The Truth Will Set You Free

Telling the truth.

It’s a basic building block of society. A moral imperative. Something we raise our kids to do; something we expect of each other. And yet, in an era where Fake News is a real and troublesome thing, it’s good to be reminded every now and then of how important telling the truth acutally is.

Truthfulness, not surprisingly, is one the Divine Qualities mentioned in the Bhagavad Gita, and while I’ve written about truth before, having the opportunity to view all sorts of virtues through a different lens has kept me interested in exploring the Divine Qualities during the course of this year. And, having spent last year focusing on delight in all its myriad and unexpected forms and often finding joy the tiniest of details, it is equally unsuprising to me that a couple of things have happend to me lately that inspired me to view truthfulness via…ballet.

Yes, ballet.

Relax, please relax — I’m not about to include video footage of myself or anyone else explaining truth via interpretative dance.

Rather, the first oddly inspirational thing that happened was that I didn’t go to the Ballet, even though I had planned to see the Australian Ballet’s final Sydney peformance of Counterpointe. The truth, difficult as it was to admit to myself, was that I was simply too tired to go. Circumstances (think sick kids, a bunch of meetings, various deadlines, a whole pile of domestic detritus and an emergency call to the Fire Brigade when my car unexpectedly started spewing petrol from its undercarriage) conspired against me, and I was exhausted.

So I owned it.

And I didn’t go.

I didn’t go, even though I would have genuinely loved to. I didn’t go, despite the fact it meant I missed out on the first live performance I’d planned to see since COVID hit. I didn’t go, which means I haven’t ventured across the Sydney Harbour Bridge in well over a year.

Most importantly, I didn’t go because I was honest with myself — and, as a result, was dressed for bed before the dancers stepped on stage and was slumbering well before the final curtain fell. I deliberately chose not agonise over my decision to stay home, so I slept soundly. I did not succumb to the sickness my kids had brought home, because I consciously prioritised rest. And that meant…drumroll please…that I was free to do the things I wanted to in the days that followed.

It may not sound like much — going to bed instead of going to the ballet — but, if 2020 taught me anything, it was that the little things are often the ones that really count.

Except when you’re Rudolf Nureyev, and then the BIG things count.

And, of course, that brings me to my second inspirational thing: watching Jacqui and David Morris’ 2018 documentary Nureyev. Even though the film has its flaws (when Rachel Saltz reviewed it for the New York Times she noted in her title “His Life was High Drama: this Film Could Use More”), all of the footage depicting Nureyev is transfixing. Regardless of whether he was performing on stage, being interviewed on television, or simply walking down the street, Nureyev commanded attention — and deservedly so.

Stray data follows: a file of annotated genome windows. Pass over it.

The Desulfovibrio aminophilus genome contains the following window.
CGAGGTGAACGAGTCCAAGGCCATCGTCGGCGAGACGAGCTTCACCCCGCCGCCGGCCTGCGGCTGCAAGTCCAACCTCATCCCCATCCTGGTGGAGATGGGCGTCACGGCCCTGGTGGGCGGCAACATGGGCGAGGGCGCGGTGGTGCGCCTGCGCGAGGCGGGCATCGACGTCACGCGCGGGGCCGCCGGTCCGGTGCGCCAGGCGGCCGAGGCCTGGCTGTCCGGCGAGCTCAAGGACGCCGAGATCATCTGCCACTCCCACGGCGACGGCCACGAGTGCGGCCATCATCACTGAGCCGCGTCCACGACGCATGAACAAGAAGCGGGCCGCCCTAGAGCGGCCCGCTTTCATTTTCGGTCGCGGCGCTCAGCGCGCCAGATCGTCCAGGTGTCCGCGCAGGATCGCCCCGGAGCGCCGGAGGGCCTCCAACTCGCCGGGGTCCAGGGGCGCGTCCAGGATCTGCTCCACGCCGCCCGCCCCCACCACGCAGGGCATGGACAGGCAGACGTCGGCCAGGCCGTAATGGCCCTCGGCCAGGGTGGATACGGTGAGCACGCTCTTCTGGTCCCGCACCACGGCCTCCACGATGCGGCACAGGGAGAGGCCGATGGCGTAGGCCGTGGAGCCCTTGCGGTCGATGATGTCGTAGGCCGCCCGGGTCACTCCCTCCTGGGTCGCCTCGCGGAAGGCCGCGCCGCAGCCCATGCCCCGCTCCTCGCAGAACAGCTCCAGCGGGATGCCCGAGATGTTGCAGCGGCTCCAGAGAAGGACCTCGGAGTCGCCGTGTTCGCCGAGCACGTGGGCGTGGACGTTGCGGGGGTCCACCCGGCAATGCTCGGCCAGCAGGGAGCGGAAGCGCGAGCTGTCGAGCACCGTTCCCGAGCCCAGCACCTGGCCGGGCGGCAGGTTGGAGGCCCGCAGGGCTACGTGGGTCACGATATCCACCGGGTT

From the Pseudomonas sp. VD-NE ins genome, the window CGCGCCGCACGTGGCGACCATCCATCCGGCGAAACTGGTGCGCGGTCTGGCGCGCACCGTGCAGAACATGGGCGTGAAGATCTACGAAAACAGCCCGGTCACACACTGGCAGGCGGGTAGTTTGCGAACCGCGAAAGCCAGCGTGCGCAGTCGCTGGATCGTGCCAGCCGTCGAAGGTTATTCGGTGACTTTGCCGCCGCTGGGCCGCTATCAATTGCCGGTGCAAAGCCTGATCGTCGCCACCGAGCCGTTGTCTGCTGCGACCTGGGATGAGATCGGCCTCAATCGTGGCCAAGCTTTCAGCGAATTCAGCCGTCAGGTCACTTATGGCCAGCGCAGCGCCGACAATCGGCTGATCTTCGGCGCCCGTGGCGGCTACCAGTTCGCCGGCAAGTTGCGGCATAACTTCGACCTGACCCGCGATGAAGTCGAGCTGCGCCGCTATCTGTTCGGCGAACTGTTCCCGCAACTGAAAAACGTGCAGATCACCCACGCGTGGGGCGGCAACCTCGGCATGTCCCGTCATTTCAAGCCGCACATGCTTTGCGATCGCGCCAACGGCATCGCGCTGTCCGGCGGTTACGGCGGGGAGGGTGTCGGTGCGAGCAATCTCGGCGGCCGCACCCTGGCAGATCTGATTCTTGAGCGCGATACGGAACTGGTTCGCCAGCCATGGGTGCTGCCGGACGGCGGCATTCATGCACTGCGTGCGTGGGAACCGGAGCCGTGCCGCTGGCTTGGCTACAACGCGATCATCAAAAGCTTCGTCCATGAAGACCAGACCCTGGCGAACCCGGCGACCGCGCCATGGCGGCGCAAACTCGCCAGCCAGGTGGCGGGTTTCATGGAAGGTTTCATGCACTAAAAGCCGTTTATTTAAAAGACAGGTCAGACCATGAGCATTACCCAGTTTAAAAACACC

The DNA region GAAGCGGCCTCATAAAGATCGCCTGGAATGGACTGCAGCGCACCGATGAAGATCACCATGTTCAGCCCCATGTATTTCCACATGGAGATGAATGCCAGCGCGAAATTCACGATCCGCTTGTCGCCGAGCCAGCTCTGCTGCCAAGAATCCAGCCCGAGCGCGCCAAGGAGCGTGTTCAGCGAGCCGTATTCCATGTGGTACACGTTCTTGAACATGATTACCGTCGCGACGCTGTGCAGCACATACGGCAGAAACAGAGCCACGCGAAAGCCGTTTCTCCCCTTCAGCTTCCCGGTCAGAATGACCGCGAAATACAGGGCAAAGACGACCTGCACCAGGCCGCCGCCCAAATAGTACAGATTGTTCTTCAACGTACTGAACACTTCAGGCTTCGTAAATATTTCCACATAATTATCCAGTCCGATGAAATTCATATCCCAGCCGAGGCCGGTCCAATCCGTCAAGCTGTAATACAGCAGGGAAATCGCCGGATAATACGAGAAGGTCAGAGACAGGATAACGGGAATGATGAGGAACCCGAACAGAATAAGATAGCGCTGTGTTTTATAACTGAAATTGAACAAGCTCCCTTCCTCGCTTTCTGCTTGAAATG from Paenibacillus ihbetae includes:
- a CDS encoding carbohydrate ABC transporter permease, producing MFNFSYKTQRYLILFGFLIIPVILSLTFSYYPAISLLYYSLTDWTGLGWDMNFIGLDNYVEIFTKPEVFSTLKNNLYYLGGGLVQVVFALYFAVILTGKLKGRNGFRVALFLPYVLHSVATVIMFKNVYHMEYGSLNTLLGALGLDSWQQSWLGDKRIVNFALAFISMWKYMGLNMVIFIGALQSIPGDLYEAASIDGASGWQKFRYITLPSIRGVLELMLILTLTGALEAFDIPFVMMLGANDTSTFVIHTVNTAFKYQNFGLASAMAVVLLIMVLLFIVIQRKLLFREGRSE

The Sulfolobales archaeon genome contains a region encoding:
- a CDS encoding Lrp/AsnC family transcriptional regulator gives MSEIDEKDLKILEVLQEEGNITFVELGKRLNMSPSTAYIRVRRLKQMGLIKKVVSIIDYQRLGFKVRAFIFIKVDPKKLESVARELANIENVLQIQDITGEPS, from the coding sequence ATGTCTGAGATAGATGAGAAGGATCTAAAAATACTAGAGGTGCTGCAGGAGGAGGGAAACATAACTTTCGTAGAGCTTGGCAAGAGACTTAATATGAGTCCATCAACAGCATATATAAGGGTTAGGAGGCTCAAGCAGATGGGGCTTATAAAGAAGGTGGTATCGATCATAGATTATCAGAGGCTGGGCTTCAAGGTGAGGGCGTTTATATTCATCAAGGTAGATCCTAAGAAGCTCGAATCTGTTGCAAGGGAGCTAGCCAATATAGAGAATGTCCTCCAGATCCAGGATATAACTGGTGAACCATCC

Nureyev wasn’t just a star, he was more like a comet blazing through the skies.

His story has everything: childhood poverty, Stalinist persecution, rising fame across the Soviet Union, defection to the West at the height of the Cold War, global stardom, tumultuous relationships on and off stage and, finally, death from an AIDS related illness. He was a man in motion, from the moment of his birth — on a train, en route to Siberia in 1938 — and he lived and danced with an instantly recognisable intensity. The documentary does show some archival footage of Nureyev dancing, rehearsing and teaching, and also includes some memorable still photographs taken by Richard Avedon, but somehow the audience is still left wanting more — more Nureyev, more, more more.

And yet, despite its shortcomings, a couple of moments in the film took my breath away.

The first was during an interview, when Dick Cavett asks Nureyev (resplendent in a snakeskin tunic and matching thigh-high platform boots) whether he remembers the first time he knew he wanted to be a dancer. The camera switches to Nureyev’s face, capturing the exact moment when his dark brown eyes begin to gleam as he nods his head slowly, recollecting the occasion, and no doubt the feeling, of knowing that was what he wanted to do.

The truth in this exchange — not verbalised, but demonstrated — is palpable, and beautiful.